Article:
The two sages of the temple gate then appeared to the abbot in a dream, saying: “This temple resembles the Western Heaven above, but now it falls short and the spirit of Mars is coming to burn and seize it. You should urgently take your multitude south to meet him by the ten li bridge.” On awaking, the abbot was terrified, and gathered his monks to go out front and wait. From dawn to evening, nobody came. When the sky darkened, they suddenly saw a priest, hair loose and unkempt around his temples, his clothes old and shabby, approaching them very slowly. The crowd of monks bowed as they saw him, leading him to the temple, making a great gathering with food and chanting, treating him with great honour, and begging him sorrowfully: “This temple has been built and repaired through the begging of alms; it is newly completed after more than a decade of hard work. If it should one day be reduced to a field of ashes, how could that not be regretted? We beg that the star lord would have a special mercy on us, and extend a brief pardon.” The priest was astonished, and said: “How could a poor cleric have such power?” The crowd of monks begged and supplicated over and over, so he asked: “Who was it that told you I was the spirit of Mars? If I could understand, perhaps this can be sorted out.” The abbot had no choice but to speak directly: “The two sages of the temple gate manifested in a dream.” The priest said: “You should make up several dozen widths of sticky paper and build them together to resemble the halls and chambers of this temple. Then burn it with lots of spirit money, so as to dispel this issue.”

The assembled monks did as he instructed, and burned it all. Just after the fifth watch (about dawn), the multitude escorted the priest out through the mountain gate, where he scolded the two sages: “Who taught you to shoot your mouths off like this? Who taught you to see the bone and not the flesh, the flesh and not the bone?” When they escorted him to the bridge of the previous day, cloud and mist arose on all sides, and the priest suddenly vanished. When the multitude returned to the mountain gate, the two sages collapsed into earth and dust, leaving only their wooden frames. When the abbot had them re-sculpted, within ten days they had fallen apart once more. To this day the temple’s mountain gate lacks its two guardian sages.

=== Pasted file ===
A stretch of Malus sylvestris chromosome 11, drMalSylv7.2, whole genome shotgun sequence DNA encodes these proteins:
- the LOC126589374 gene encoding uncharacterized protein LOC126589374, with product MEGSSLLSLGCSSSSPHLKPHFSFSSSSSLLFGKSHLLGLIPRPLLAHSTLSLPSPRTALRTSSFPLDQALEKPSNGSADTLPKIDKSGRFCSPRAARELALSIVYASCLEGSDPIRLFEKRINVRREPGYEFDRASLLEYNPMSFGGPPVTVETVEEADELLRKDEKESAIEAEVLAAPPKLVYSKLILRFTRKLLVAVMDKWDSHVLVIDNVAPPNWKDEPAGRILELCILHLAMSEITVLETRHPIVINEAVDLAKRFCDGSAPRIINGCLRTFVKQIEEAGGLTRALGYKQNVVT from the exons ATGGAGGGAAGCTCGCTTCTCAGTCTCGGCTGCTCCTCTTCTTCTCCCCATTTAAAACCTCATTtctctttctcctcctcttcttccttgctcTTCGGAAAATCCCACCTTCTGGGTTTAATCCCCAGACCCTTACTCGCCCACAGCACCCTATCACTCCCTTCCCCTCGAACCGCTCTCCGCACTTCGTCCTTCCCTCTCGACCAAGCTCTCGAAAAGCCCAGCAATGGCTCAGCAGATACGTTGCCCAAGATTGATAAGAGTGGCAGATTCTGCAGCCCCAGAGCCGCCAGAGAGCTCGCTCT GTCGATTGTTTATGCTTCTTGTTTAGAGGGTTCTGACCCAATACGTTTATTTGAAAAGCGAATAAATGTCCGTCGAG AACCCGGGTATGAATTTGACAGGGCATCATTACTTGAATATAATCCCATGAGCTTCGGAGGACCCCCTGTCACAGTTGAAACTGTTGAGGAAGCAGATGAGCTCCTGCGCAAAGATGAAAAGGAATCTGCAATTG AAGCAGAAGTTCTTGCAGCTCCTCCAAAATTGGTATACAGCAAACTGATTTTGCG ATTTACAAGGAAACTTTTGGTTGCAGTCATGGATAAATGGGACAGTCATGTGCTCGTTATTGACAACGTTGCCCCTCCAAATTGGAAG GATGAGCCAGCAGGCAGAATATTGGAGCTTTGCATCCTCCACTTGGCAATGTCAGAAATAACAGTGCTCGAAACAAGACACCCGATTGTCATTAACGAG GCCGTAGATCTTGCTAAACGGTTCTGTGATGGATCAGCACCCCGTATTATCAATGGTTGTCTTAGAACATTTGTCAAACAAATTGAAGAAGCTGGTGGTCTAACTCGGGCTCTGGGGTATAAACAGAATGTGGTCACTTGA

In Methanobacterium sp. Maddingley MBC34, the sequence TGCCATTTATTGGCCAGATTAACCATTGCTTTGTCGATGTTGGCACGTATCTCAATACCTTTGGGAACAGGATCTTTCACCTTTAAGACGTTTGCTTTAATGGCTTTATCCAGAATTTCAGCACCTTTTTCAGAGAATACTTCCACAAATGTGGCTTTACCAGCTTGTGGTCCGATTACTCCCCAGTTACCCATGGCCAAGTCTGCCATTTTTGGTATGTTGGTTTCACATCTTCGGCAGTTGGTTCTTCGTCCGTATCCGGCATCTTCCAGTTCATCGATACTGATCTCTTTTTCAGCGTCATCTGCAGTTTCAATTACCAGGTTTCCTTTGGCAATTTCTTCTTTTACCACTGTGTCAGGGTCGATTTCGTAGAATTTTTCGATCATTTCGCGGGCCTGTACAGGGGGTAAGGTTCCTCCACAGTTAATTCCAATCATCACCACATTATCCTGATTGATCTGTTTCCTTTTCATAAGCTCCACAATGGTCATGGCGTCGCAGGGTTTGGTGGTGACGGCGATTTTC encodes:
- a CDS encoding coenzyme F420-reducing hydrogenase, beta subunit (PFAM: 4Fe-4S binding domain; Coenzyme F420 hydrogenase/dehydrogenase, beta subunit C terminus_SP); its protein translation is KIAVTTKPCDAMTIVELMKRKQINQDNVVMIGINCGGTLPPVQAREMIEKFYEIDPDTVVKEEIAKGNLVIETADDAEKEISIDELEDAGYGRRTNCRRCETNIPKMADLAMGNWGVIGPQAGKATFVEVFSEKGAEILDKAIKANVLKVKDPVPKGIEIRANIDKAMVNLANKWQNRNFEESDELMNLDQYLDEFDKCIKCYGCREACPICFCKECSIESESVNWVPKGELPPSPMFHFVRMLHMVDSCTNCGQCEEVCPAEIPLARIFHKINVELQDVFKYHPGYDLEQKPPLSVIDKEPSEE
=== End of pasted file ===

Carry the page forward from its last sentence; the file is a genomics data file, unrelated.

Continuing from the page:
後2.213-14 (Tale 379):

岳麓寺二聖

衡岳有岳麓寺,重新修建,金碧輝煌,光彩爍人。有胡僧雲遊詣寺,與寺主言:「若於東北角 [214] 上小溪中造一座兜率橋,成則類西天矣。」寺主翌日集大衆題化,積年橋成。山門下二聖忽現夢於寺主云:「本寺類西天上界,今差火德星君來焚取,可急聚大衆南去十里溪橋邊迎之。」夢覺,寺主驚,遂集僧衆前去往候。自朝至晚,無往來者。天將昏,忽有一道人,鬢髮鬅鬙,身衣藍縷,徐徐然來。僧衆見之下拜,迎至寺,大作齋會,待之甚至,哀懇之曰:「此寺緣化修造,以十數年之辛勤方能圓就,若一旦為煨燼之場,寧不可惜!慾望星君特發慈悲,姑與原宥。」道人驚曰:「貧道安有此!」僧衆再三哀告不已,乃問曰:「誰與汝說我是火德星君,言若明白,當與料理。」寺主不得已,直云:「山門下二聖現夢。」道人云:「可打黏紙數十幅,一一綵繪本寺殿宇房廊樣式,多將紙錢前來燒化,庶可消禳。」僧衆如其教焚訖。五更初,衆送道人出山門下,乃指駡二聖云:「誰教汝饒舌,教汝骨不見肉,肉不見骨。」及送至昨日橋邊,雲霧四起,道人倏然不見。衆回山門,則二聖泥土皆落,隻有木胎。寺主再裝塑之,越旬日又落。至今本寺山門下無金剛二聖也。

Yuan Haowen 元好問, Chang Zhenguo 常振國 (ed), Xu Yijian zhi 續夷堅志 (Continued Records of the Listener), and Anon., Jin Xin 金心 (ed.), Huhai xinwen yijian xuzhi 湖海新聞夷堅續志 (Continuation of Records of the Listener with New Items from the Lakes and Seas) (Beijing: Zhonghua shuju, 1986).